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How New Chinese Mothers Handle Postpartum: Understanding Deficiency and Excess

By Eric Karchmer /

How New Chinese Mothers Handle Postpartum: Understanding Deficiency and Excess

Women in China take a very different approach to their menstrual cycles compared to women in America. Not only do they believe it is imperative to take certain precautions to manage their menstrual cycles, they carry that belief over to postpartum.

Deficiency & Excess

Many Chinese women are aware of the concepts of deficiency and excess. Deficiency describes a state of weaknesses or vulnerability. It can arise from ongoing illness, trauma, or develop gradually as we age. Our intrepid friend who fears no cold is an example of someone who has no deficiencies and is able withstand these challenges to her body. (But like all bad habits, they will eventually catch up with her.)

Excess refers to pathologies that may come from outside the body, such as wind, cold, heat, dampness, or develop within the body as part of other pathological processes. One cause of this type of excess is emotional volatility, particularly the emotion of anger. As a result, in Chinese medicine gynecological clinics all over China, one can hear doctors admonishing their patients: “You must not let yourself get angry.”

We may find it hard to wrap our minds around these concepts. But probably every woman who has given birth to a child, who has experienced the incredible physical changes of pregnancy and the intense pain of labor and delivery, will intuitively understand the postpartum state as a condition of deficiency. In Chinese medicine, we usually say that this period is characterized by “blood deficiency” and complicated by “blood stagnation” (a type of excess). For this reason, women in China tend to be almost religious about “resting for a month” after giving birth.

Many families will prepare special nourishing foods for the new mother, who usually has the additional physical challenge of nursing a newborn every three hours. Women will be extremely cautious about exposing themselves (and the newborn!) to the elements. Even bathing, and washing one’s hair in particular, will only be done with great caution. It may take many months for a woman’s body to recovery from giving birth, and the older one is the longer the recovery. Even though we don’t have the tradition of “resting for a month,” most American moms would do well to embrace the spirit of this practice. All the precautions discussed above about exposing oneself to cold are particularly pertinent to this delicate postpartum state.

The concept of deficiency, particularly as it pertains to the postpartum state, can help us resolve one of the great mysteries of modern obstetrics and gynecology: postpartum depression. The emotional state can be debilitating, and most Ob/Gyn doctors can’t explain why some women suffer from it. Chinese medicine gives us some real leverage on this problem.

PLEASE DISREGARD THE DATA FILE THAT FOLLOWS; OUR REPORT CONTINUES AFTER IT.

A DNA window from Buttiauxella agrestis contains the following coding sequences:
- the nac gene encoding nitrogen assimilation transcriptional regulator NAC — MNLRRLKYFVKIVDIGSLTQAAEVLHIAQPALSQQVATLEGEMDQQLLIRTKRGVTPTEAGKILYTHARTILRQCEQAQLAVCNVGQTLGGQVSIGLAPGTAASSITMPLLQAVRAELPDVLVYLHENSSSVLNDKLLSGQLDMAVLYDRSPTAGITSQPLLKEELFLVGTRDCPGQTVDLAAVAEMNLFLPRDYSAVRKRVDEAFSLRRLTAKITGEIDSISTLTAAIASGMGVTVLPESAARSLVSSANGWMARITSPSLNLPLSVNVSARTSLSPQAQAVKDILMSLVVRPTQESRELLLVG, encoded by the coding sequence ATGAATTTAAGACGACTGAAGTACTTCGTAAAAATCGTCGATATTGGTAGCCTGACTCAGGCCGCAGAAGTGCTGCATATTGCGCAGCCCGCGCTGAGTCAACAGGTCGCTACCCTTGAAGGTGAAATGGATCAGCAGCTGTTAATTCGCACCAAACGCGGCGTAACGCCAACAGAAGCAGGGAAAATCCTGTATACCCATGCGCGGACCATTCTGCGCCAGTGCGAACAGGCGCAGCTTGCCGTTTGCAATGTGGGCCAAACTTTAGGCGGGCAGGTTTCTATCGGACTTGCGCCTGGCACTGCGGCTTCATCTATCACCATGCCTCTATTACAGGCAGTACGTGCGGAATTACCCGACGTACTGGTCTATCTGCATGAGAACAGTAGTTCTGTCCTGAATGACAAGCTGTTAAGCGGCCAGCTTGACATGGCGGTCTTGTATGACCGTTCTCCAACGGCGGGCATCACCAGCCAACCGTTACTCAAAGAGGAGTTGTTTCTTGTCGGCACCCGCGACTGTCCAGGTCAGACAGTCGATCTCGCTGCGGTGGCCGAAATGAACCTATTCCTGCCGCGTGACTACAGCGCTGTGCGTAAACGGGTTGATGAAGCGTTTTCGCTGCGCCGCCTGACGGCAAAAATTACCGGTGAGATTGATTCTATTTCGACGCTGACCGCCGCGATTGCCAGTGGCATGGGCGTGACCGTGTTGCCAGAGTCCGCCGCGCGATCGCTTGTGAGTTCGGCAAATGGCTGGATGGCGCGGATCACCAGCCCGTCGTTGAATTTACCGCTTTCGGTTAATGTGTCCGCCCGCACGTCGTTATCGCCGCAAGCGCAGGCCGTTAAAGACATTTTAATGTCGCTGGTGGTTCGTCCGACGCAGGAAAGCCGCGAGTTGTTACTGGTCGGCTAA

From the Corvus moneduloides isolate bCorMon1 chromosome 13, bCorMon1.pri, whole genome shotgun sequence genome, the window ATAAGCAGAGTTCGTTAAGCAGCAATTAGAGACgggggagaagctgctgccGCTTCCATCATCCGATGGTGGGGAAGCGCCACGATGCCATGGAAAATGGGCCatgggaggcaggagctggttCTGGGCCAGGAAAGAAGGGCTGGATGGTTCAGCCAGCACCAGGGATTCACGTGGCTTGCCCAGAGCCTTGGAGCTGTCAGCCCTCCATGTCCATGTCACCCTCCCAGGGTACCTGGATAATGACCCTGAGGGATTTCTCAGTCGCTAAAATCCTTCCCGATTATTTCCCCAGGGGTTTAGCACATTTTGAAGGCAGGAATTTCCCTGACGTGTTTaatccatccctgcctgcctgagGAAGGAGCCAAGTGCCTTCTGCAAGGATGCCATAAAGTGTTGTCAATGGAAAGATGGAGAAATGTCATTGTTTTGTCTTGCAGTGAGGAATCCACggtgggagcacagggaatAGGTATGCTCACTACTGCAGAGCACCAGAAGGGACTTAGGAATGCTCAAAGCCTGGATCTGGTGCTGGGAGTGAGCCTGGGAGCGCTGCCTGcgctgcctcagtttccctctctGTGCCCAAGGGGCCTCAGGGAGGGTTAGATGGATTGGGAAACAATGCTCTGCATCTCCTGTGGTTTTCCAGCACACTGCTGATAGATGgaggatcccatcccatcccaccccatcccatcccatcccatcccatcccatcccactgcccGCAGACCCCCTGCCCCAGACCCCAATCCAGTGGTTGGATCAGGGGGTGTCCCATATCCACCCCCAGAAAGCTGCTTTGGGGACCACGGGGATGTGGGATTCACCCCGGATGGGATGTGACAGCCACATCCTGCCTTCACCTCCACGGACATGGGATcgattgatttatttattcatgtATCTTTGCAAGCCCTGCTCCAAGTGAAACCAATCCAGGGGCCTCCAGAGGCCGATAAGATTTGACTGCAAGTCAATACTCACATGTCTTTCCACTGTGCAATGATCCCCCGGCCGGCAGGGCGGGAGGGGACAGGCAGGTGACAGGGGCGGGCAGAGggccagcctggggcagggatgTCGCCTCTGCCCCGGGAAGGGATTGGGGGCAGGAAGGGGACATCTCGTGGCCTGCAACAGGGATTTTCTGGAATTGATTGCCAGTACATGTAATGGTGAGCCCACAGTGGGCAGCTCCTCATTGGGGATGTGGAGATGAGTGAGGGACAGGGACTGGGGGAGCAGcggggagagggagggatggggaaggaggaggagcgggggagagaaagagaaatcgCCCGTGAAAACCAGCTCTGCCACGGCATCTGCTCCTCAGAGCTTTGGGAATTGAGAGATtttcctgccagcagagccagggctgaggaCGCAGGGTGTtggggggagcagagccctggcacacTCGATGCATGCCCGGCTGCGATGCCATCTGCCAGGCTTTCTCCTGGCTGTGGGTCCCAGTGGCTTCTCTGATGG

The root of postpartum depression is the deficiency of the postpartum state. Depending on age, the particular circumstances of each individual woman, the specifics of each woman’s pregnancy, labor, and delivery, and many other factors, this deficiency will manifest in different ways for different women. Postpartum depression is just one possible outcome.

Recently, I had a 31 year old patient who was 9 months postpartum with her first child. Like all first time mothers, she was adjusting to all the physical challenges of being responsible for a small infant, including being awakened multiple times a night. Emotionally, she was both madly in love with her child but also struggling with a deep sense of loss for her former life. At the same time, she was struggling with low back pain and general joint and muscle aches.

I explained to her the Chinese medicine perspective on her condition. I encouraged her to make adjustments to her sleeping arrangements, so she wouldn’t be awaken so easily at night, and we decided to treat with acupuncture. She responded immediately to the first treatment. Her pain went away entirely for a couple days and her spirits were notably lifted. When she came back for her next treatment the following week, the pain and her depression had both returned. I explained to her deficiencies don’t resolve immediately. They take time to develop and likewise take sustained intervention to reverse. Despite that general principle, we only did four acupuncture sessions altogether. About 6 weeks after our last treatment, I bumped into at the grocery store and asked her how she was doing. “I feel great!” she exclaimed.  

Dr. Eric Karchmer is a practicing Chinese medical doctor, medical anthropologist, and co-founder and Chief Doctor of Chinese Medicine for DAO Labs. From 1995-2000, Eric studied at the Beijing University of Chinese Medicine and today is both a licensed acupuncturist and professor at Appalachian State University. Eric can be reached at drkarchmer@mydaolabs.com.

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